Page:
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Mexico sees below average wind speeds in 2015

Many regions of Mexico experienced wind speeds up to 20% below average throughout 2015, according to performance maps released by Vaisala.

These departures from mean wind speed highlight the importance of gaining a deep understanding of how much seasonal and year-to-year variability is possible at a location prior to major investment, says the company. This is critical as Mexico eyes significant wind energy expansion, aiming to quadruple its wind capacity and add as much as 10 GW in a three-year period. 

Furthermore, as wind power nears grid parity in Mexico, due to high energy prices and falling turbine costs, keeping wind cost-competitive with conventional forms of generation will be crucial to the success of the market. Managing the long-term performance of sites is an essential part of bringing down the levelized cost of wind energy generation. 

Vaisala claims that, since wind speeds directly affect wind production, an increase or decrease of 5% can have a 5-15% impact on power generation. The company believes this illustrates a requirement for Mexican wind energy developers and operators to stay on top of resource assessment and due diligence processes throughout the project lifecycle.

Vaisala’s 2015 Mexico Wind Performance analysis reveals that the well-publicized U.S. wind drought of early 2015, which hit wind farms in California and Texas particularly hard, also had a far-reaching effect on much of northern and central Mexico. First quarter wind speeds in this region were 5-20% below normal. This anomaly was related to a large blocking high-pressure system across much of western North America, which drove storm tracks into central Canada.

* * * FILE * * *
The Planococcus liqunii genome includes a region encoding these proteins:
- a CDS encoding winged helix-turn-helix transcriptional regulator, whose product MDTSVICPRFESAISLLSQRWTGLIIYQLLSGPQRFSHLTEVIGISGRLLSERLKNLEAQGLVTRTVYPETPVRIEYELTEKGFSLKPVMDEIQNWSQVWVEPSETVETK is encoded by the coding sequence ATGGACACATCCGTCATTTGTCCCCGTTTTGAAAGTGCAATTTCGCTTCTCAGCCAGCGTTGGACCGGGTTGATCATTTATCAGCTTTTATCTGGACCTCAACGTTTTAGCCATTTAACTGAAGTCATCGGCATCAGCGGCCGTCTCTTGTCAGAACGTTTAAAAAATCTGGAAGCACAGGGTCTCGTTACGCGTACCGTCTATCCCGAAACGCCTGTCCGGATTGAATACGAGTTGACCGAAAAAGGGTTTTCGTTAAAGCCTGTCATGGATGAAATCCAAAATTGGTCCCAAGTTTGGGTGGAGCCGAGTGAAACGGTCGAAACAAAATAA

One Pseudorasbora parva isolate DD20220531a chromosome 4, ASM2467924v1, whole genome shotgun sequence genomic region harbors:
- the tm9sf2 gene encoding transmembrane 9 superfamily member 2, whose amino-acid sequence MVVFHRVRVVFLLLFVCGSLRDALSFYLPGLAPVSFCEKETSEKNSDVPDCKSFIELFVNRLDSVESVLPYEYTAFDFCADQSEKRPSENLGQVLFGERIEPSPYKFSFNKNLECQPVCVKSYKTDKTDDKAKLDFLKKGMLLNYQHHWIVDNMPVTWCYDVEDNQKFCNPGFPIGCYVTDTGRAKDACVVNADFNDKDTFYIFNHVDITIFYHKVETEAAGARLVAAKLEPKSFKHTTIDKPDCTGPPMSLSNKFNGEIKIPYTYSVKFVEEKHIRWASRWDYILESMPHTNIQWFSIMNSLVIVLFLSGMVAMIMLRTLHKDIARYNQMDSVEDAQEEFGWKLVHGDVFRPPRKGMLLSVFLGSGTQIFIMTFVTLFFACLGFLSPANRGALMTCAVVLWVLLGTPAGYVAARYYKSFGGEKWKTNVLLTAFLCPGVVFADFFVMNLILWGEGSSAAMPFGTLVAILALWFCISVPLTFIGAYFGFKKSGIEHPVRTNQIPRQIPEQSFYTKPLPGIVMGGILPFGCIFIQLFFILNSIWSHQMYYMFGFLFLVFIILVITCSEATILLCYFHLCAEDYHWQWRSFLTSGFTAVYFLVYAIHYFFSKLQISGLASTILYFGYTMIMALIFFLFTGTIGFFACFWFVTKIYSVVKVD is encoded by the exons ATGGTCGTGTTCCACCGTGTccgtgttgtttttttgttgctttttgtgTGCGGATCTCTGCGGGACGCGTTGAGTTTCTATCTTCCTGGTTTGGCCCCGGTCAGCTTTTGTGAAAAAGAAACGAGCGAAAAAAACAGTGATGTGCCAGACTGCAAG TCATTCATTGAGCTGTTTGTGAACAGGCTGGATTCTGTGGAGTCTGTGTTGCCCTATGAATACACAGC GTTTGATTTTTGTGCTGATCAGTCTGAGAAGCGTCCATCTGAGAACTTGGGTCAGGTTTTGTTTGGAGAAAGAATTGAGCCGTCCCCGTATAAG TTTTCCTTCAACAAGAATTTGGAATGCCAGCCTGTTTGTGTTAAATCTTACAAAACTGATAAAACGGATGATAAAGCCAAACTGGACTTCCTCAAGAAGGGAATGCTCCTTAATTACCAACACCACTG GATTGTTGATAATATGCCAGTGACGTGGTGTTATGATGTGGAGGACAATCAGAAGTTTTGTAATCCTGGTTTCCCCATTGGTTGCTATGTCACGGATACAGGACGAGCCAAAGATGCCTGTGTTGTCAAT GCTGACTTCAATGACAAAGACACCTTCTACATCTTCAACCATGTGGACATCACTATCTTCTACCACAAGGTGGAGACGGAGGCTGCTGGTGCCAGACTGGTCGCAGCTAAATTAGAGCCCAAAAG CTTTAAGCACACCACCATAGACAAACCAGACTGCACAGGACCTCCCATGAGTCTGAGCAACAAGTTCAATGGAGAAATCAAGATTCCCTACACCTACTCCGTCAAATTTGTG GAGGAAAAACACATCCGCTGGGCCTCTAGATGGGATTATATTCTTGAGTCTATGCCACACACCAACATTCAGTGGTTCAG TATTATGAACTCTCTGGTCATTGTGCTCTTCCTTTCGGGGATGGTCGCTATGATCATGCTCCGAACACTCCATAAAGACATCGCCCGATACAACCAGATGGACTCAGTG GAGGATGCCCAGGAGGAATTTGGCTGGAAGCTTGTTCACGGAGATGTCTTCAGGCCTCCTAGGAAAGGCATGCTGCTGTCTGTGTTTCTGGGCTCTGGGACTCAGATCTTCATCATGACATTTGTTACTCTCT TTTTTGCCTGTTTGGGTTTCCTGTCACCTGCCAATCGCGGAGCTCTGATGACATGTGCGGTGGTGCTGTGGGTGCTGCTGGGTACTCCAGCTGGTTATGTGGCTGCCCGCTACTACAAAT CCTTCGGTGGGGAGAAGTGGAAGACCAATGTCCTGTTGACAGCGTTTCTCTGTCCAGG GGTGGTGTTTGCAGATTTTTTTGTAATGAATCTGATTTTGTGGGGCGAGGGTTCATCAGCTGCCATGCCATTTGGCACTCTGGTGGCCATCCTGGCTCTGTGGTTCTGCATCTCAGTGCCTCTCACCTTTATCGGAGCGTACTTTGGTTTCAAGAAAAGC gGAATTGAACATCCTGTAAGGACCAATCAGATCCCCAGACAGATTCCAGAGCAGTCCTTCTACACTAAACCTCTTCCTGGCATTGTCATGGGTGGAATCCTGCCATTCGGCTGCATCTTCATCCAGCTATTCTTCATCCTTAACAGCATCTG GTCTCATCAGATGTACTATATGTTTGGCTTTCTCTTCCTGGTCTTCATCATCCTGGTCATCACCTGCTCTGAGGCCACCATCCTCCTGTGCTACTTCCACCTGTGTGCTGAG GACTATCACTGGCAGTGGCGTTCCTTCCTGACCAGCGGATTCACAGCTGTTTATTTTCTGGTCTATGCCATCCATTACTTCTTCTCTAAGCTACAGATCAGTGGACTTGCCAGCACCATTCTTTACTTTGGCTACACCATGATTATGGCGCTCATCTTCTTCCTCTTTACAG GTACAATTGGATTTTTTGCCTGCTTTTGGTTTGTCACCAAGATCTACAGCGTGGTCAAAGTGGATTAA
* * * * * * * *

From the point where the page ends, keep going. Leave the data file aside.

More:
The trend weakened in the second and third quarter, but wind speeds remained below average. The final quarter of the year saw a shift in weather patterns with elevated wind speeds across much of northwestern Mexico, which Vaisala states was consistent with the strong El Niño climate signal as well as some hurricane activity in the region.

Meanwhile, the Oaxacan coast, where a vast majority of operational projects are located, suffered a lesser impact, but still saw high levels of month-to-month variability. This region in particular is of key strategic importance to international wind energy investors. It boasts one of the strongest wind resources in the country due to unique topography that creates a natural wind funnel through a break in the Sierra Madre mountain ranges to the North and South for air traveling from North America and the Caribbean.

According to Vaisala, last year this area saw above normal wind speeds in the first quarter and relatively neutral wind trends the remainder of the year. However, the quarterly maps do not reveal dramatic monthly changes in the wind resource, which saw shifts in wind speeds from 5% below normal to over 20% above normal from one month to the next. The company claimsThese large swings are by no means isolated events and should be well understood prior to investment. 

January and June experienced significantly elevated wind speeds in this region, with deviations of over 20% above normal. Considering this part of the world sees wind speeds of 12-14 meters per second on average in the winter, big jumps in wind speeds can actually pose a problem since extreme winds can force temporary shutdowns in the short-term and ultimately wear down components, increasing maintenance costs in the long-term. 

Vaisala’s study underlines a growing need for developers and operators to better understand expected performance variability across their portfolios. 

“With Mexico’s emerging wind industry bracing for rapid growth, investment choices must be made both swiftly and wisely,” said Pascal Storck, Vaisala’s Global Manager of Energy Services. “Reliable weather measurements and energy analysis ensure only the best projects and portfolios are selected, allowing operators to safeguard themselves against unexpected dips in generation due to wind variability.”

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Policy, investment and markets  •  Wind power